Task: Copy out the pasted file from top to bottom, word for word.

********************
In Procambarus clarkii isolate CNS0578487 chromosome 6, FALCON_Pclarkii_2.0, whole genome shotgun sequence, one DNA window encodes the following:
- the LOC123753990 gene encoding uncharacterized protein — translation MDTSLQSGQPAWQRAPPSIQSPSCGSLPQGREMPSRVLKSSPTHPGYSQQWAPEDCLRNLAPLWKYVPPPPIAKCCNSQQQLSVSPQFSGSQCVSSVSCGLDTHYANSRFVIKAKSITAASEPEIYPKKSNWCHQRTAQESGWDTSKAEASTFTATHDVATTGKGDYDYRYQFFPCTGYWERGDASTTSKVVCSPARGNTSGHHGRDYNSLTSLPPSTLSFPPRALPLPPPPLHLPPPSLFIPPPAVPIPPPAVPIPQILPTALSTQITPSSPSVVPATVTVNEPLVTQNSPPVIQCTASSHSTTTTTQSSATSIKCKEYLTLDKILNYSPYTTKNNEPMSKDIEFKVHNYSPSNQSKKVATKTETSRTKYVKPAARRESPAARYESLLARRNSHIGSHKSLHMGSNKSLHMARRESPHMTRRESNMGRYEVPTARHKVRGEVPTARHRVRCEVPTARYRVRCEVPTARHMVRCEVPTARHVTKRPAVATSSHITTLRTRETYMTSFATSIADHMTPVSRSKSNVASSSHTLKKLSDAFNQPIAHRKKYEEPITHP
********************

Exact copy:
In Procambarus clarkii isolate CNS0578487 chromosome 6, FALCON_Pclarkii_2.0, whole genome shotgun sequence, one DNA window encodes the following:
- the LOC123753990 gene encoding uncharacterized protein — translation MDTSLQSGQPAWQRAPPSIQSPSCGSLPQGREMPSRVLKSSPTHPGYSQQWAPEDCLRNLAPLWKYVPPPPIAKCCNSQQQLSVSPQFSGSQCVSSVSCGLDTHYANSRFVIKAKSITAASEPEIYPKKSNWCHQRTAQESGWDTSKAEASTFTATHDVATTGKGDYDYRYQFFPCTGYWERGDASTTSKVVCSPARGNTSGHHGRDYNSLTSLPPSTLSFPPRALPLPPPPLHLPPPSLFIPPPAVPIPPPAVPIPQILPTALSTQITPSSPSVVPATVTVNEPLVTQNSPPVIQCTASSHSTTTTTQSSATSIKCKEYLTLDKILNYSPYTTKNNEPMSKDIEFKVHNYSPSNQSKKVATKTETSRTKYVKPAARRESPAARYESLLARRNSHIGSHKSLHMGSNKSLHMARRESPHMTRRESNMGRYEVPTARHKVRGEVPTARHRVRCEVPTARYRVRCEVPTARHMVRCEVPTARHVTKRPAVATSSHITTLRTRETYMTSFATSIADHMTPVSRSKSNVASSSHTLKKLSDAFNQPIAHRKKYEEPITHP